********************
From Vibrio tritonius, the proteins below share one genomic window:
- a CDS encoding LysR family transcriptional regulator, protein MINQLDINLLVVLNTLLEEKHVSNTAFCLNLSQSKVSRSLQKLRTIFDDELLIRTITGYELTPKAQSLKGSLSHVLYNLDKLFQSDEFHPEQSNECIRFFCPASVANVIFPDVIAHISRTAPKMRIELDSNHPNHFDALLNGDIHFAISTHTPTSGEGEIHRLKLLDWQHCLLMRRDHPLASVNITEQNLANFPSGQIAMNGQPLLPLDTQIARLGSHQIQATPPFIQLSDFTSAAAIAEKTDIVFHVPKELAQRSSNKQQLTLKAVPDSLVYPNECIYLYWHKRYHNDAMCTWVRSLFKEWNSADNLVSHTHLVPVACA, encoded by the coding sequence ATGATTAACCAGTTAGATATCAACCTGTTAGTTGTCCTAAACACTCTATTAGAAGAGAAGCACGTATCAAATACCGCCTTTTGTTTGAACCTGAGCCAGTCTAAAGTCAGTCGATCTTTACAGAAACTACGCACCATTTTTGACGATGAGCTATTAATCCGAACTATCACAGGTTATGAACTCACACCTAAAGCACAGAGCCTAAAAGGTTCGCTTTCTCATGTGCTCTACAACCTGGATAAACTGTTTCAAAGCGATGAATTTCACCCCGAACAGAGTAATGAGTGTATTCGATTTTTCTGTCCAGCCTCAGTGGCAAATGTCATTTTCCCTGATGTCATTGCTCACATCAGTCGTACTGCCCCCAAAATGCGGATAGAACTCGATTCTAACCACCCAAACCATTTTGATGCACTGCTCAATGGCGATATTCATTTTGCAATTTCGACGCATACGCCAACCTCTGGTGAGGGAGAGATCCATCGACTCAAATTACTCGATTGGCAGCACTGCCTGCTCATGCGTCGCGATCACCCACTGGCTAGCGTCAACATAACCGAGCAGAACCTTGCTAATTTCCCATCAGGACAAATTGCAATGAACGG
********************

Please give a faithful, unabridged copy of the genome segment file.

From Vibrio tritonius, the proteins below share one genomic window:
- a CDS encoding LysR family transcriptional regulator, protein MINQLDINLLVVLNTLLEEKHVSNTAFCLNLSQSKVSRSLQKLRTIFDDELLIRTITGYELTPKAQSLKGSLSHVLYNLDKLFQSDEFHPEQSNECIRFFCPASVANVIFPDVIAHISRTAPKMRIELDSNHPNHFDALLNGDIHFAISTHTPTSGEGEIHRLKLLDWQHCLLMRRDHPLASVNITEQNLANFPSGQIAMNGQPLLPLDTQIARLGSHQIQATPPFIQLSDFTSAAAIAEKTDIVFHVPKELAQRSSNKQQLTLKAVPDSLVYPNECIYLYWHKRYHNDAMCTWVRSLFKEWNSADNLVSHTHLVPVACA, encoded by the coding sequence ATGATTAACCAGTTAGATATCAACCTGTTAGTTGTCCTAAACACTCTATTAGAAGAGAAGCACGTATCAAATACCGCCTTTTGTTTGAACCTGAGCCAGTCTAAAGTCAGTCGATCTTTACAGAAACTACGCACCATTTTTGACGATGAGCTATTAATCCGAACTATCACAGGTTATGAACTCACACCTAAAGCACAGAGCCTAAAAGGTTCGCTTTCTCATGTGCTCTACAACCTGGATAAACTGTTTCAAAGCGATGAATTTCACCCCGAACAGAGTAATGAGTGTATTCGATTTTTCTGTCCAGCCTCAGTGGCAAATGTCATTTTCCCTGATGTCATTGCTCACATCAGTCGTACTGCCCCCAAAATGCGGATAGAACTCGATTCTAACCACCCAAACCATTTTGATGCACTGCTCAATGGCGATATTCATTTTGCAATTTCGACGCATACGCCAACCTCTGGTGAGGGAGAGATCCATCGACTCAAATTACTCGATTGGCAGCACTGCCTGCTCATGCGTCGCGATCACCCACTGGCTAGCGTCAACATAACCGAGCAGAACCTTGCTAATTTCCCATCAGGACAAATTGCAATGAACGG